What’s it like living with AIP?

Because AIP is rare, you may not know anyone who has it. But here you can meet Megan, Ariel and Amy — people who are actually living with AIP.

Meet Megan

Megan’s periodic nausea, headaches, and nerve pain began when she was a teenager. Learn how she finally got an accurate AIP diagnosis and advice on how to manage her symptoms, allowing her to volunteer in Romania!

Read more about Megan

Meet Ariel

Learn how Ariel’s persistence took her from surgery for a broken nose, to vomiting, pain, and dangerously high blood pressure, to five misdiagnoses, and finally to a correct diagnosis of AIP.

Read more about Ariel

Meet Amy

Amy had painful and disabling symptoms, including abdominal pain, nausea, constipation, and anxiety, for 20 years. Learn how she got in touch with the American Porphyria Foundation and got a referral to a doctor who diagnosed her AIP.

Watch Amy's Story
Disclaimer: Although these are actual stories from people living with AIP, each person’s experience may be different.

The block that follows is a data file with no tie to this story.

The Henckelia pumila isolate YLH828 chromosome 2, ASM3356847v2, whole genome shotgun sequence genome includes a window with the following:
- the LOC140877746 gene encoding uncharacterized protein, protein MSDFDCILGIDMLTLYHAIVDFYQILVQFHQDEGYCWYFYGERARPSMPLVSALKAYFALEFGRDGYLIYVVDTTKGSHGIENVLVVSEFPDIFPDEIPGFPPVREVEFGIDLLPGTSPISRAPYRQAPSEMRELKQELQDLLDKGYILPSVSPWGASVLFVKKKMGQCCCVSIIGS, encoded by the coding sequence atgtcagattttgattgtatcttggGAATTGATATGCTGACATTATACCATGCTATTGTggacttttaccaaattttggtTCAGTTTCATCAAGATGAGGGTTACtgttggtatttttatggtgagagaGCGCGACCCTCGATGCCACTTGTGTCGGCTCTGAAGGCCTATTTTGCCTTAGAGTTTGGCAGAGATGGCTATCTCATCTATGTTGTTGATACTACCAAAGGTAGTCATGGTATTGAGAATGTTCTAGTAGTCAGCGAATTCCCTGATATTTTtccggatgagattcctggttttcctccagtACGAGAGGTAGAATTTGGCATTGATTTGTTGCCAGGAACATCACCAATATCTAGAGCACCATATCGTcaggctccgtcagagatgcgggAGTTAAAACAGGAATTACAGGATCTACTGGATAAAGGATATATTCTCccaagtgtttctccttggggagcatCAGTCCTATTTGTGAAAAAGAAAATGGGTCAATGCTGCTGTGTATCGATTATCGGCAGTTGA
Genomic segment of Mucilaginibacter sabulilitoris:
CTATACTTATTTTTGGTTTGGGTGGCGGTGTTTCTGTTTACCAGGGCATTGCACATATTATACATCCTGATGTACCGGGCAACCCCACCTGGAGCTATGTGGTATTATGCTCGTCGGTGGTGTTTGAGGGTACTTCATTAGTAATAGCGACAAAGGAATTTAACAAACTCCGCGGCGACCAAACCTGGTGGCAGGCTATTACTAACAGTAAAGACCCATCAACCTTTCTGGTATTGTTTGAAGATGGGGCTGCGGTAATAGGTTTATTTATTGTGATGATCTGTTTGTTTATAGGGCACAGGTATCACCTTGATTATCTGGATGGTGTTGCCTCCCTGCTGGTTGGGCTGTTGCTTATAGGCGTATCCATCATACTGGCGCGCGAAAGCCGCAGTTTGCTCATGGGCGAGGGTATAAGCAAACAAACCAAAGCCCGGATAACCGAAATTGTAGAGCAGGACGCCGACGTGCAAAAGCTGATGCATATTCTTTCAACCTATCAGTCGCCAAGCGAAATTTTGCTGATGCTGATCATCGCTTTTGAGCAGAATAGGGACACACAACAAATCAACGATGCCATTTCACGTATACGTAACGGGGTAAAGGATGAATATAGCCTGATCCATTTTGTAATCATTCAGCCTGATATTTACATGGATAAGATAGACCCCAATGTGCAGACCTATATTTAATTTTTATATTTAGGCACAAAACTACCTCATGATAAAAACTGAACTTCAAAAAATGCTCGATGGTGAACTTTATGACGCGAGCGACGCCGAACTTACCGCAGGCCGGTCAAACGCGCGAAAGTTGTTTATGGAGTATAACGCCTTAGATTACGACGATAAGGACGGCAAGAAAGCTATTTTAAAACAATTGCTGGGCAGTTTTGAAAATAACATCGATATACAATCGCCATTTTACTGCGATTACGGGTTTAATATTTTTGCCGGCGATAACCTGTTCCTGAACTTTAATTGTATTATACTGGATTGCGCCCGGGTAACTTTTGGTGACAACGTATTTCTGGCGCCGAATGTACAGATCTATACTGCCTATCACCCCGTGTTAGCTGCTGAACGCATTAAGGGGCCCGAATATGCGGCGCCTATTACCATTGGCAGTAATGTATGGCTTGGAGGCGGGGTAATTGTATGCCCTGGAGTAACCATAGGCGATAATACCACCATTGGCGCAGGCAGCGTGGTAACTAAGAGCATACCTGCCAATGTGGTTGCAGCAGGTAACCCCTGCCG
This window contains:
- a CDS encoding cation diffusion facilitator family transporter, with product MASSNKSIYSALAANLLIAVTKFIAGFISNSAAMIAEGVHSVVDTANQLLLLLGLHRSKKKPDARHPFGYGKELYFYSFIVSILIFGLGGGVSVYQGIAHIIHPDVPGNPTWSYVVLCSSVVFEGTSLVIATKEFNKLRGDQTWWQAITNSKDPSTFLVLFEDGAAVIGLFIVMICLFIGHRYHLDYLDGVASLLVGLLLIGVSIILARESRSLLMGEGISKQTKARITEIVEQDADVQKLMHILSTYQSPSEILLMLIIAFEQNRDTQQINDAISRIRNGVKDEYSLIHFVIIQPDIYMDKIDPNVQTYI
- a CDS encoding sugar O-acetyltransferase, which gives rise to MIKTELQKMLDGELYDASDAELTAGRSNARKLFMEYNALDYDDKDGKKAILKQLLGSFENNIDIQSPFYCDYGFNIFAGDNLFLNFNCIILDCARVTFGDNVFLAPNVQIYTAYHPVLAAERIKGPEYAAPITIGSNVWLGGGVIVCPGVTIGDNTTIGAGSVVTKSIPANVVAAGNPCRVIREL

Megan: Life as an adventure

Megan is passionate about life. She seeks out opportunities for adventure (the more unusual, the better!) and helping others. Both are sometimes challenging for her because she has acute intermittent porphyria, or AIP. Yet despite enduring the painful symptoms of this rare inherited disorder, Megan refuses to let AIP take over her life. “I try to live life to its fullest,” she says.

AIP is caused by an enzyme deficiency that results in the overproduction and buildup of porphyrins in the liver. Symptoms of AIP often include severe abdominal pain, vomiting, rapid heart rate, and pain in the limbs. Because these symptoms are common to many other diseases, AIP can be challenging to diagnose.

The long road to a diagnosis

As a teenager, Megan often experienced nausea, headaches, and nerve pain in her hands. She saw many doctors over many years before a specialist finally provided an accurate diagnosis. She learned that her disease was serious: some people with AIP require hospitalization for severe and painful attacks, and the disease may cause irreversible nerve damage if left untreated.

Megan’s response to her diagnosis? Go to Romania! Determined to help people in need, Megan volunteered in Romania for six months with a non-profit organization. “I threw myself into a country where I didn’t know anyone,” she recalls. Megan learned a new language, adapted to a new culture, and built lasting friendships.